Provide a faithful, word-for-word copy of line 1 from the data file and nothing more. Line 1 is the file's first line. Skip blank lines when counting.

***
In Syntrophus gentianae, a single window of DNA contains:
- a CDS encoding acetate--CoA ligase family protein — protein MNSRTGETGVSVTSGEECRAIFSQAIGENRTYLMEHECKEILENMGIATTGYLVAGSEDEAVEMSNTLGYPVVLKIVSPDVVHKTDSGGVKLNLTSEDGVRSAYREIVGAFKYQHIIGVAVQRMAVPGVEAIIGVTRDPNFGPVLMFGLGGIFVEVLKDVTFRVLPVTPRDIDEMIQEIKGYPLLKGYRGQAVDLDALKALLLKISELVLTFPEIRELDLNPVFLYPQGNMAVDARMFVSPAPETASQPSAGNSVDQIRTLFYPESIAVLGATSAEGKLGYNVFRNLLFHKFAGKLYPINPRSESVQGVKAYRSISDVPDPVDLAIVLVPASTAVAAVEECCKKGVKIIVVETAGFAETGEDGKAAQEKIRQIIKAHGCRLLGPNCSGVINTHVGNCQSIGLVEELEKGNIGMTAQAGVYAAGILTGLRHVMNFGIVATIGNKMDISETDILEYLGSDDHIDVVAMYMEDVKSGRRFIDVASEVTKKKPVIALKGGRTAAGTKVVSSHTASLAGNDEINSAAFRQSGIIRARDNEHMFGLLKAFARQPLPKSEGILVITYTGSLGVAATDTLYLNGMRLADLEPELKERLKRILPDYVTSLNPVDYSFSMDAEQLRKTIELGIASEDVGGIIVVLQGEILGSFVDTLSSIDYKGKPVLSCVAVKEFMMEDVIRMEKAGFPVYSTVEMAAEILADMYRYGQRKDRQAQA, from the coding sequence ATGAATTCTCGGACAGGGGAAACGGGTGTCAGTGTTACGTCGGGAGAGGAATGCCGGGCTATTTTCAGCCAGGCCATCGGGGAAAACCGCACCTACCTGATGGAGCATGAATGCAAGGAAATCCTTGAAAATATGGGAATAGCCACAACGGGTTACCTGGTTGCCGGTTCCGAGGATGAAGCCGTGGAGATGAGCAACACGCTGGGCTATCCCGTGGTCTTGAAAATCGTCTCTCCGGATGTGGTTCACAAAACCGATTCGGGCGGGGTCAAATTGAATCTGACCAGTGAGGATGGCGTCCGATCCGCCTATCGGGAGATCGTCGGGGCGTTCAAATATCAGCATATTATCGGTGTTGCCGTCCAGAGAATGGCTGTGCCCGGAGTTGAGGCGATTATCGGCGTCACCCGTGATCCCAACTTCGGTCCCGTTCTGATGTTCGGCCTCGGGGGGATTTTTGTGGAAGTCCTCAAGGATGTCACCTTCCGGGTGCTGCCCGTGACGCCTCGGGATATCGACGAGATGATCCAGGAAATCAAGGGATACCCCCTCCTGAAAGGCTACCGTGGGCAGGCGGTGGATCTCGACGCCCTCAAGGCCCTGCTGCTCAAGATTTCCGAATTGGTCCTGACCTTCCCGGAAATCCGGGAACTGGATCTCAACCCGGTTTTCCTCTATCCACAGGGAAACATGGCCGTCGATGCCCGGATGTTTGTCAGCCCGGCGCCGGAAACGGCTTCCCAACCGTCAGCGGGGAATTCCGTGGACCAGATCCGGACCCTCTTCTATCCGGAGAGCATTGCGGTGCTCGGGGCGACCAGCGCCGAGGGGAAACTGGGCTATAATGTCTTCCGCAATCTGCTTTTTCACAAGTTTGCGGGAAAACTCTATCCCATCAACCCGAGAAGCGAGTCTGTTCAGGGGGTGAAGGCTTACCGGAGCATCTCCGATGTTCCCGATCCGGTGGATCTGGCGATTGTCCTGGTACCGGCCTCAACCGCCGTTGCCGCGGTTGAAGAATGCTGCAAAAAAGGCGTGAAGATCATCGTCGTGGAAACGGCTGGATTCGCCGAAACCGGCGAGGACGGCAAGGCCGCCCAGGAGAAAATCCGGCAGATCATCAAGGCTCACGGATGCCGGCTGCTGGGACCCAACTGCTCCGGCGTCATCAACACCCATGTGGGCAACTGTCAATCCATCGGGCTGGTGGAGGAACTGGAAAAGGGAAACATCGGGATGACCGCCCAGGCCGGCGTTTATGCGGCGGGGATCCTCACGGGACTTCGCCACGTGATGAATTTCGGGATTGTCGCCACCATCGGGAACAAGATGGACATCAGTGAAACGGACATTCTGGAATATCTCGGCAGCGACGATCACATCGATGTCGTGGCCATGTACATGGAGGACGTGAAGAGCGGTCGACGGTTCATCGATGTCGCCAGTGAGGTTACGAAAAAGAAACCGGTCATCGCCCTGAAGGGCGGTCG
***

In Syntrophus gentianae, a single window of DNA contains: